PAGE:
While dynamically loading nested dependencies can be slower than a full parallel load, what is needed is listing dependencies individually for each module. There needs to be a way to know what an individual file needs to function if the file is to be portable in any fashion. So the question is how to specify those dependencies for a given file/module.

There are schemes that list the dependencies as a separate companion file with the module, and schemes that list the dependencies in the module file. Using a separate file means the module is less portable -- more "things" need to follow the module, so it makes copy/pasting, just distributing one module more onerous.

So I prefer listing the dependencies in the file. Should the dependencies be listed in a comment or as some sort of script structure?

Comments can be nice since they can be stripped from the built/optimized layer. However, it means modules essentially need to communicate with each other through the global variable space. This ultimately does not scale -- at some point you will want to load two different versions of a module, or two modules that want to use the same global name, and you will be stuck. For that reason, I favor the way RequireJS does it:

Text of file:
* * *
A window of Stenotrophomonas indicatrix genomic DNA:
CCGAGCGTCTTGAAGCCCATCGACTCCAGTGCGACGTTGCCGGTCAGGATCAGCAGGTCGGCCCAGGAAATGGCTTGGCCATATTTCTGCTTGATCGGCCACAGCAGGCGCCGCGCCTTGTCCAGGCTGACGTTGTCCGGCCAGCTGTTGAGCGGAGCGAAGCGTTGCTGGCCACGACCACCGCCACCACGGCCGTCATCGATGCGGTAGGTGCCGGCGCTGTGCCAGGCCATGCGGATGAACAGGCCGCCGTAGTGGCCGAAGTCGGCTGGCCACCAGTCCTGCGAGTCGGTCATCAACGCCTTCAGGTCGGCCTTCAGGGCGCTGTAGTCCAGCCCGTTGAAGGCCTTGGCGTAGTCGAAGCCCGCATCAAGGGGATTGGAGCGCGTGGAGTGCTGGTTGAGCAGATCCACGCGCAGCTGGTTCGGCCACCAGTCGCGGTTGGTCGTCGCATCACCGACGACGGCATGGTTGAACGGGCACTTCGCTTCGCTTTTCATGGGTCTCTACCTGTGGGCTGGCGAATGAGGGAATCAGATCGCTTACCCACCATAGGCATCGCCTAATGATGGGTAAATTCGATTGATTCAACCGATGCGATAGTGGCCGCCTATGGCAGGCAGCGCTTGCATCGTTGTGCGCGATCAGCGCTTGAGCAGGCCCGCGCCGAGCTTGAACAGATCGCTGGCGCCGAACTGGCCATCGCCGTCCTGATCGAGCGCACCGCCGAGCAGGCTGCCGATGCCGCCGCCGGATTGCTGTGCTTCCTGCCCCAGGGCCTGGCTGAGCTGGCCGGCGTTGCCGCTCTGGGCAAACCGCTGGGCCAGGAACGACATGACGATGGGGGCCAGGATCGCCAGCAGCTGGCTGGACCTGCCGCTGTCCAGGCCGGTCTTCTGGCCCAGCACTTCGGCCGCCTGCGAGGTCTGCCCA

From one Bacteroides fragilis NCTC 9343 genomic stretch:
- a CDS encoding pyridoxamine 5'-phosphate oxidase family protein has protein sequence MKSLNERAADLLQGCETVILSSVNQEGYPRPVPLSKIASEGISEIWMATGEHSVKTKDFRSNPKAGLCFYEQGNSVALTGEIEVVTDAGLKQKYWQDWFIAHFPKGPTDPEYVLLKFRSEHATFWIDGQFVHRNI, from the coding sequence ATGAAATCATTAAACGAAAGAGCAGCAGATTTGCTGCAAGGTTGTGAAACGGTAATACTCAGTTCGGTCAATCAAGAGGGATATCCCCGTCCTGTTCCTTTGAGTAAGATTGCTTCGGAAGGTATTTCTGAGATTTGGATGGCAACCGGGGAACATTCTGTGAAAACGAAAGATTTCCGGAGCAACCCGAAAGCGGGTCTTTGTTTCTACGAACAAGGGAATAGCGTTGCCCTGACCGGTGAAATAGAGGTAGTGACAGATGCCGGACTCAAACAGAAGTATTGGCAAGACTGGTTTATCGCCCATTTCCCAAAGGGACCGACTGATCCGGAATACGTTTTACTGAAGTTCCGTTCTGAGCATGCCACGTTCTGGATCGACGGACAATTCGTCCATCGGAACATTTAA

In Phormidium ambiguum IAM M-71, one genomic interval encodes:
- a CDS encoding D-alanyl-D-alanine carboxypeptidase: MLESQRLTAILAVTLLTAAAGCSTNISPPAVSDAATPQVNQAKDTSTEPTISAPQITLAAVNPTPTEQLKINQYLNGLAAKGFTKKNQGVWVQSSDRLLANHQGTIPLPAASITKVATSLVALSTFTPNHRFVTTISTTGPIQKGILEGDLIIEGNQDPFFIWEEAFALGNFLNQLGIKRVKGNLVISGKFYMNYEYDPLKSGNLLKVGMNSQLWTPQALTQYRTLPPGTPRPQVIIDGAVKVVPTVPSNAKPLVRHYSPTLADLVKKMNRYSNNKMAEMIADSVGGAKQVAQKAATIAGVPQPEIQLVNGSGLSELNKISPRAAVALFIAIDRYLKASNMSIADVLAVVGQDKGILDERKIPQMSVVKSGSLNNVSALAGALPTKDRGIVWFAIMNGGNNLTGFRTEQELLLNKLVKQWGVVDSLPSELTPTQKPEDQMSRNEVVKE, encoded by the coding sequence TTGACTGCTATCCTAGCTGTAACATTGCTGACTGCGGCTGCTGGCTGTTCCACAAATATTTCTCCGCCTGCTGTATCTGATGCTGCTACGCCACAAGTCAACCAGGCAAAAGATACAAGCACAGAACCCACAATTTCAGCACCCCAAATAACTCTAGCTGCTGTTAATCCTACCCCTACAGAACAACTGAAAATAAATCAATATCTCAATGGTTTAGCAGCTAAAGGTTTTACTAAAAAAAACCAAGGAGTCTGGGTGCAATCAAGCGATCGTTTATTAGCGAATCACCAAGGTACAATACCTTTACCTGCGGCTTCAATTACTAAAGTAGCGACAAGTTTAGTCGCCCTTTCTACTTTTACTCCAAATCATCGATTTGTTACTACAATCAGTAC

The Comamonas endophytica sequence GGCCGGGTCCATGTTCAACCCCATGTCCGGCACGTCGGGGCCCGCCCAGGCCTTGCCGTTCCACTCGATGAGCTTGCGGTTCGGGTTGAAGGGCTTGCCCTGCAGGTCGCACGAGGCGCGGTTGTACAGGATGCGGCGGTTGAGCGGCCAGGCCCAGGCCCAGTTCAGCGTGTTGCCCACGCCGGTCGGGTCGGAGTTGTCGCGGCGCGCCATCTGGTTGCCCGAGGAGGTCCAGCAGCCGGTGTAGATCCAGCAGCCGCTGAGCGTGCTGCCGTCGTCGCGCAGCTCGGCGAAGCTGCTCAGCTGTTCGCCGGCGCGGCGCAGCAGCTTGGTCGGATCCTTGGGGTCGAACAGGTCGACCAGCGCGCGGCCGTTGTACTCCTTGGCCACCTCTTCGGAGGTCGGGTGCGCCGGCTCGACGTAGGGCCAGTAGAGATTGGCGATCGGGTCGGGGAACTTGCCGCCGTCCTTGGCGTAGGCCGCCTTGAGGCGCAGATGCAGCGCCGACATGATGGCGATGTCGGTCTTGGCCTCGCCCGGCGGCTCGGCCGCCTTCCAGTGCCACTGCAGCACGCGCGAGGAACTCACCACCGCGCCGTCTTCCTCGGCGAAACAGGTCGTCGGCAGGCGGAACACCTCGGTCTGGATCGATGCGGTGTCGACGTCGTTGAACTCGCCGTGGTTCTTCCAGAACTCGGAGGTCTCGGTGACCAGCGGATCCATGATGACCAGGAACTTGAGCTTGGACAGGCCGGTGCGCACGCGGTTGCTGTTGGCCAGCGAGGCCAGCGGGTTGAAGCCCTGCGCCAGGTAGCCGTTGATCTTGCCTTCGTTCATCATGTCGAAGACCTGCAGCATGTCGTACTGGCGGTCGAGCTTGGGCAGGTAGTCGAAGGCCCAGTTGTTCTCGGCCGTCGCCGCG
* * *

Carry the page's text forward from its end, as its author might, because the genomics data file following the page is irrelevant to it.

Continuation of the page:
require.def("my/module", ["dependency1"], function (dependency1) {
//dependency1 is the module definition for "dependency1"

//Return a value to define "my/module"
return {
limit: 500,
action: function () {}
With this model, dependency1 does not need to be global, and it allows a very terse way to reference the module. It also minifies nicely. By using string names to reference the modules and using a return value from the function, it is then possible to load two versions of module in a page. See the Multiversion Support in RequireJS for more info, and the unit tests for a working example.

This model also frees the jQuery object from namespace collisions by allowing a terse way to reference modules without needing them to hang off of the jQuery object. There are many utility functions that do not need to be on the jQuery object to be useful, and today the jQuery object itself is starting to become a global of sorts that can have name collisions.

Script Wrapper

Because async script tags are used to load modules, each script needs to be wrapped in a function wrapper, to prevent its execution before its dependencies are ready. CommonJS recognizes this concern (one of the reasons for their Transport proposals) and so does YUI3. xdomain builds for Dojo also use a script wrapper.